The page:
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Short Technical Reports
The development of primary culture
models of transgenic mouse tracheal
epithelial cells has greatly facili-
tated the study of human respiratory
diseases. These primary culture models
are confluent, fully differentiated,
ciliated respiratory epithelium at an
air-liquid interface on a semipermeable
membrane that mimic many charac-
teristics of murine tracheal epithelial
cells in vivo. Prior to the development
of murine models, suboptimal methods
involving non-polarized and sometimes
poorly differentiated primary cultures
and immortalized cell lines were used
for respiratory epithelial cell research.
These models made logistical sense
because they often supplied copious
numbers of cells through expansion and
passage of the cells. While the murine
air-liquid interface models are ideal for
the development of differentiated respi-
ratory epithelial cells, expansion and
passage of these cells will ultimately
decrease the ability for these cells to
differentiate (1). Therefore, one of the
primary limitations of in vitro murine
models includes the large number of
mice required to obtain a significant
number of tracheal epithelial cells.
Typically, dissociation of respiratory
epithelium from two mouse tracheas
is required for the development of an
air-liquid interface on one transwell
membrane (6.5-mm diameter). This can
be cost-prohibitive when attempting
to develop in vitro airway models of
transgenic mice. An additional source
of respiratory epithelium will increase
the utility of these mice and, at the same
time, decrease expenses.
Our recent investigations have found
that the nasal septum is a superb source
of murine respiratory epithelium. Most
research involving murine nasal septa
has primarily focused on olfaction, so
the potential for respiratory cell culture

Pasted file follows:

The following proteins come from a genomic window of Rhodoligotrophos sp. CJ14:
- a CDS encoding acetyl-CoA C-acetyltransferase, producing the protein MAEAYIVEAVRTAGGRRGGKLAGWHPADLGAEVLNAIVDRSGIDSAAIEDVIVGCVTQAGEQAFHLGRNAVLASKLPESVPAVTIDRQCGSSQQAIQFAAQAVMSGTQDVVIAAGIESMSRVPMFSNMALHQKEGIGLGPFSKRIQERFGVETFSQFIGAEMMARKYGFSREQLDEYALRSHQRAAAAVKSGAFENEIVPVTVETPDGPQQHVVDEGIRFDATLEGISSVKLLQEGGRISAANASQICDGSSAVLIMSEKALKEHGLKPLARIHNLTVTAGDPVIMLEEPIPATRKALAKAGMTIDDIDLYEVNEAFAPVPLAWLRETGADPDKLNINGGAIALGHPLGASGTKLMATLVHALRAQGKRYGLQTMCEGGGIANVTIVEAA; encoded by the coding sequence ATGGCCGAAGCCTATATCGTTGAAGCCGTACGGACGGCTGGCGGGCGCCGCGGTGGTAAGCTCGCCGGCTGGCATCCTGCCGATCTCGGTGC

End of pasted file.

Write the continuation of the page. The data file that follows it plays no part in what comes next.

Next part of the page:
has largely been ignored. The two sides
of the murine nasal septum are covered
with mucosa, and the overall surface
area is much larger in comparison
to the mouse trachea. The olfactory
system of the mouse has four anatomi-
cally distinct chemosensory areas on
the nasal septum. (Figure 1) The main
olfactory epithelium (OE), the septal
organ of Masera (SO), and the vomero-
nasal organ (VNO) have bipolar sensory
neurons that reside in a pseudostratified
neuroepithelium. The MOE and SO are
part of the main olfactory system, which
primarily detects odorant molecules,
while the VNO detects pheromones
and is the major component of the
accessory olfactory system (2,3). The
fourth anatomically distinct chemo-
sensory area of the nasal septum is the
septal organ of Grüneberg (SOG) (4).
This chemosensory area is submucosal
in location and covered with respiratory
epithelium. Approximately 50% of the
total surface area of the septum is respi-
ratory epithelium. It has been presumed
that nasal respiratory epithelium is
very similar to tracheal respiratory
epithelium in structure and function.
Furthermore, sinonasal disorders
mimic or coexist with many respi-
ratory diseases, such as cystic fibrosis,
aspirin-sensitive asthma with polyps,
and allergic fungal sinusitis (the upper
airway correlates to allergic bronchopul-
monary aspergillosis) (5). Thus we have
focused our efforts on establishing air-
liquid interface cultures from the mouse
nasal septum and demonstrate that our
technique increases the yield of respi-
ratory epithelium 8-fold. Additionally,
our technique for removing the nasal
septum is simple and straightforward.
MATERIALS AND METHODS
Tissue Culture Technique
Harvest of mouse nasal septum.
Following euthanasia with a CO2 gas
chamber and cervical dislocation, the
mouse was placed on a Styrofoam®
dissection table in the prone position
and secured with several 18-gauge
needles. The skin at the nape of the
Murine nasal septa for respiratory epithelial
air-liquid interface cultures
Marcelo B. Antunes1, Bradford A. Woodworth1, Geeta Bhargave1, Guoxiang
Xiong1, Jorge L. Aguilar2, Adam J. Ratner2, James L. Kreindler3, Ronald C.
Rubenstein1, and Noam A. Cohen1
1University of Pennsylvania, Philadelphia, PA, 2Columbia University, New York, NY,
and 3University of Pittsburgh, Pittsburgh, PA, USA
BioTechniques 43:195-204 (August 2007)
Air-liquid interface models using murine tracheal respiratory epithelium have revolution-
ized the in vitro study of pulmonary diseases. This model is often impractical because of the
small number of respiratory epithelial cells that can be isolated from the mouse trachea. We